This variable where taken into the P5 code. They affect the looped samples from car sounds, so they create rhythms and different pitches of them as they also affect the duration of the looped samples.  I used the P5 Library  play sound.rate for this purpose.

The result was very noisy and interesting in some ways. But I think I need to work it a lot more to make it more inclined into the listenable spectrum.

I’m also thinking about possible ways of taking data from cars.

I want to implement other functions from the library as Reverb to make the sound more interesting and dynamic.

 

ride#3
Ride#3 (Riding hard mode)

Project ideas

The idea is to create a new version of one of the following works, using the laser cutter as the main tool. Also to create a design that can allow something like LED colored lights to replace the painting and ink that were used to make this works. That would allow them to change in time and also would open into a different aesthetical dimension. We could see how the process by which the  “works of art”, or image get completed as a sequence. That’s part of what’s missing in the existing pieces, we can only imagine how they were done, but we only get to see the final result of hundreds of repetitive simple actions.

The first is called “Spin wheel of fortune”  By spinning a roulette, we start collecting the results of the roulettes and also we begin to fill an empty grid with colors to visualize the results, and that way,  also revealing the tendency of the roulette.

We might build a new led displaying roulette and why not our own routes!

In any case, the goal is designing a piece that could be easily built and refurbished.  Meaning that the LEDs could be replaced easily.

 

3O LED lights instead of 30 shades of gray

 

 

ALEA JACTA EST Installation.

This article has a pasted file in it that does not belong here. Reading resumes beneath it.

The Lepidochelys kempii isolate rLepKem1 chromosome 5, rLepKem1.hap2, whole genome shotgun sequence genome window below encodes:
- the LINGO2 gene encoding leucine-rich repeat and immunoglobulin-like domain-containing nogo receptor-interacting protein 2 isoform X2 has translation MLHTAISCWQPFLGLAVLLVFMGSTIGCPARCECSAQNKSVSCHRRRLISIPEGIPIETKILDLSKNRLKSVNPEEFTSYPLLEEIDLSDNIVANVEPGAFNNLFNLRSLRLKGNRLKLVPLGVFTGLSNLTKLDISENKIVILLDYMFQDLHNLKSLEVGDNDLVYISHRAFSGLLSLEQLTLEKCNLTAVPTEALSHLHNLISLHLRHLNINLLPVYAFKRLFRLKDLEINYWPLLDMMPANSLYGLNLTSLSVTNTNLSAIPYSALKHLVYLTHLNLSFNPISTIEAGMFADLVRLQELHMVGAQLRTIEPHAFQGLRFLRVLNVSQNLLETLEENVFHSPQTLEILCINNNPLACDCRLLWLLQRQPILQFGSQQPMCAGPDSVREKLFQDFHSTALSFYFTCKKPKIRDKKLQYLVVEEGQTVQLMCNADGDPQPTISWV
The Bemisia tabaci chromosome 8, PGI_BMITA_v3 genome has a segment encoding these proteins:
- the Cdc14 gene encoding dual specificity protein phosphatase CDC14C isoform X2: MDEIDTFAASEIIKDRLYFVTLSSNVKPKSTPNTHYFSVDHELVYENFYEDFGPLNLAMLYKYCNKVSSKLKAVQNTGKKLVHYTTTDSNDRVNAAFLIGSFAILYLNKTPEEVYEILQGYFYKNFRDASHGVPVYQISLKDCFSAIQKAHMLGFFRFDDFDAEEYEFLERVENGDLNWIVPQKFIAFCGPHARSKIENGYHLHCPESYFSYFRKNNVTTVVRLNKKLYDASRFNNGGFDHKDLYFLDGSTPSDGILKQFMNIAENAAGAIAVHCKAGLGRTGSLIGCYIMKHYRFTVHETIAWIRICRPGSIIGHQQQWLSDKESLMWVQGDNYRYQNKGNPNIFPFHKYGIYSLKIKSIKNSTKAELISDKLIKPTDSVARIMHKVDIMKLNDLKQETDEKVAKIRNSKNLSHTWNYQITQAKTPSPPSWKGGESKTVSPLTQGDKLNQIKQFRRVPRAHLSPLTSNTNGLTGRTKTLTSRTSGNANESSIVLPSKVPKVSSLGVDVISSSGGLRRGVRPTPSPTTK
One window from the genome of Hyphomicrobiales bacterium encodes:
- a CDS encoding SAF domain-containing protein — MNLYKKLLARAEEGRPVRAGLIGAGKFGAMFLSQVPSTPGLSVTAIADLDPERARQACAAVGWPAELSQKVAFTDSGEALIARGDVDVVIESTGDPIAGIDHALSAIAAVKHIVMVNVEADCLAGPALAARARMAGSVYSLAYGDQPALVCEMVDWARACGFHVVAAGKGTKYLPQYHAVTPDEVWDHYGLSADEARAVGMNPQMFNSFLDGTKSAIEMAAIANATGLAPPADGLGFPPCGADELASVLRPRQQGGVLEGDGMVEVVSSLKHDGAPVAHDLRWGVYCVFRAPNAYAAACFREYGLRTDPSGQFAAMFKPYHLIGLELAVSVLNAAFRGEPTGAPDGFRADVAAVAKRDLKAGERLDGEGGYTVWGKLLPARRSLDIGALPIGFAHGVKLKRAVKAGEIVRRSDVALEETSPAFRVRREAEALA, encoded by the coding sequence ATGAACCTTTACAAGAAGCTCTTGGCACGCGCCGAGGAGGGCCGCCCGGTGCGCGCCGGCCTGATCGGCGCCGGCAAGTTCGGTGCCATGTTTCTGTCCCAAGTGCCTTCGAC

Another possibility would be doing an installation with laser cut cardboards with this pattern, that would be lit by a source coming from behind. The pieces would be hanging on the top of the space.

The space to be used could be dark, like the ITP documentation space.

People would be laying down on the floor to look at the piece hanging above them.

Maybe doing a Roulette clock?

 

 

The vituous cycle

 “The virtuous cycle”

 

Introduction: How do you introduce the guide? What do we need to know? Is the guide a part of a larger system we do not see or are unaware of?

Introduction text about energy, resources and transportation and cycling and energy.

How to use:

Rules could be to play with other player or players in turns.

One puts one card and other puts another and they develop a conversation based on he relationship between cards that they can find.

Instructions:

Each player shuffle her/his cards. Pick one and put it on the table. The second person does the same. Then they all try to create connections between the two cards that where put in the table. After a minute, one of the players adds another card. They talk to connect the ideas of that card with the other cards. This activity can continue until they place all the cards on the table. The final idea is for them to talk about conclusions of the conversation and questions that the process created.

Map:

The map will be a mind system graphic that connects the different topics related to the “Virtue of cycling energy”

Entries:

How many entries are you doing?

Around 12

How are the entries systemically interrelated? (e.g. select parts of a whole, the whole, a subset)

Non-linear way: they can be shuffled as a deck of cards.

How will you express the entries? What visual / linguistic system are you putting to work?

Relational: Conversation and collaboration (the underlying idea of a discussion as a colaboartive practice and not as an “ego war”

connecting dotsgrowing map.

Playful communication

What visual styles are you using, what are you referencing?

Comics and sketchy kinds of images and also icons used for general use like corporate presentations or instructions of products or academic studies (used for giving facts“serious” communication)

Icons:

The icons will be common universally used icons such as energy symbols like a flash, wheels of bicycles, cyclist signs, recycling signs and emogis.

Colors to be used will be black (reminds the tires of the bicycles. Also green to address the idea of clean energy and natural resources, renewable energy and ecology.

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Isolated Electric City Bike Linear Vector Icon